DOBRUSIN
no one that was deserving
tomed or resigned to the
Special
to
the
of
recognition as different
reality of computers con-
Jewish
News
from
any others so they
trolling many aspects of our
turned
to a machine to
lives, the connection still
honor
that
year. It is obvi-
holds.
ous that more and more of our lives
In one of the first stories told
are turned over to forces of technol-
about Moses, he witnesses an
ogy. But, we don't have to throw
Egyptian beating a Hebrew. The
away our computers to be a human
Torah says: "Vayifen koh v'cho vayaar
being. We just need to retain our
ki ayn eesh," he looked this way and
humanity
and use our energy to
that and saw that there was no eesh,
help perfect the world.
no man, and struck the Egyptian
It is so fitting that we observe
and hid him in the sand.
Martin
Luther King Day around the
The commentators wonder what
time
each
year that we read the
the real meaning of the phrase: "He
beginning
of the Book of Exodus.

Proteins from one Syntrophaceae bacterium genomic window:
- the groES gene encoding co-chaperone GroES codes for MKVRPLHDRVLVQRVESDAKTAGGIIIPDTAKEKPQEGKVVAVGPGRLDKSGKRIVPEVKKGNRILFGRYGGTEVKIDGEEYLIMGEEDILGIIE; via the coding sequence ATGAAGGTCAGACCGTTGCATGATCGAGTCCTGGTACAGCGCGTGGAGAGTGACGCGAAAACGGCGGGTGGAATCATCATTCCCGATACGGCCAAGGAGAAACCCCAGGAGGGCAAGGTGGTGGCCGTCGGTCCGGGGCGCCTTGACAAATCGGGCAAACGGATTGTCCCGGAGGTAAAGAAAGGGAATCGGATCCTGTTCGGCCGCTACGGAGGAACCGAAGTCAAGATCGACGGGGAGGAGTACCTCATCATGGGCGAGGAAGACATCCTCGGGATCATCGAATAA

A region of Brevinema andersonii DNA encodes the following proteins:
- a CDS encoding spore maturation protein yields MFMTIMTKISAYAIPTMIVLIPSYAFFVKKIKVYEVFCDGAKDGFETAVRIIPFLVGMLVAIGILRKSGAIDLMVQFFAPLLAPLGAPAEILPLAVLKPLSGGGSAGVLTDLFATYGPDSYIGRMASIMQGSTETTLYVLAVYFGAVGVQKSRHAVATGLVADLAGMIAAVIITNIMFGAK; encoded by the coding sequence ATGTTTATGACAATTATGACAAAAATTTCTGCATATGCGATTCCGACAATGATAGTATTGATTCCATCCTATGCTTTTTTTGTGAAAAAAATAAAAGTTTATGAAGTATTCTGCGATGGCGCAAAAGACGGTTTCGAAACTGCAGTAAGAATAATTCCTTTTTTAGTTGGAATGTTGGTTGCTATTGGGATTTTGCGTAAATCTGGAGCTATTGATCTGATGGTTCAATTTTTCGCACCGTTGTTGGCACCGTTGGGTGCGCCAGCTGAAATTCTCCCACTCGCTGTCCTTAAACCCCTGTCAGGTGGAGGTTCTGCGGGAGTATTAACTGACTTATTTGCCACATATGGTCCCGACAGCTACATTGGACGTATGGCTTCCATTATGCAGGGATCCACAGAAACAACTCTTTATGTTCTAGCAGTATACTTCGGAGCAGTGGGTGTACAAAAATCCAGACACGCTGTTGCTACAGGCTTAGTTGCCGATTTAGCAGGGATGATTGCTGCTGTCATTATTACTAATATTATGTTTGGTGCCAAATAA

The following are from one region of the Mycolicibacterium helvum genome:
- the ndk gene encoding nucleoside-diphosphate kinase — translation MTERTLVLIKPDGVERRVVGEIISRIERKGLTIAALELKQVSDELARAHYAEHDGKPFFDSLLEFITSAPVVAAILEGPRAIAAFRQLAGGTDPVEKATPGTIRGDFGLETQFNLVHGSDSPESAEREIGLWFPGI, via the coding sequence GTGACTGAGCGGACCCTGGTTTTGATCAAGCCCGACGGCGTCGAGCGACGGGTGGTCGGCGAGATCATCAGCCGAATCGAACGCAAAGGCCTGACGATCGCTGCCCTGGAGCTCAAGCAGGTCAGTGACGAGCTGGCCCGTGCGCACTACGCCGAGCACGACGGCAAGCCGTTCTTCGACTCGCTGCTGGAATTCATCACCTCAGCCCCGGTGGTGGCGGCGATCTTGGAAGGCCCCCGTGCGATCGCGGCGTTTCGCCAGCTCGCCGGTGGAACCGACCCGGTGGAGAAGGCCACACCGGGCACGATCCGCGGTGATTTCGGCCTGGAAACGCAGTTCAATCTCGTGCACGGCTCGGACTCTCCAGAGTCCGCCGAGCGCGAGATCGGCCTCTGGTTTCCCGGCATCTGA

saw that there was no man." Some
The
world
is always in need of men
say that Moses wanted to make sure
and women like Dr. King, alav
that he did not strike him in the
hashalom, who stand up for what
presence of witnesses. But, others
they
believe with a vision of peace,
say that Moses looked around to see
justice
and mutual respect for all.
if anyone was going to be an eesh, a
Whether
it is Dr. King or Moses or
human being, and stop this beating.
anyone
else,
it is their words and
When he saw that no one else would
ideals
that
must
live on.
do it, Moses did not walk the other
Let
us
teach
our
children, as we
way, did not leave it for the next
read
of
Moses'
courageous
deeds,
person, did not wait for someone to
that
the
world
is
waiting
and
look-
help him, but took on the responsi-
ing
for
them
to
find
their
own
way
bility himself.
to
being
an
eesh
or
an
eeshah
in
the
In Pirkei Avot (Ethics of Our
true
sense
of
the
word.
Fathers), we read that Hillel says: "in

Shabbat Shemot:
Exodus I : 1-6: I ; Isaiah
27:6-28:13, 29:22-23.

I

the place where there are no human
beings, try to be a human being."
This seems like a simple task, but it
is so difficult in fact to break the
mold, to break away from the

Robert Dobrusin is rabbi of Beth
Israel Congregation in Ann Arbor: His
e-mail address is
rdobrusin@bethisrael-aa.org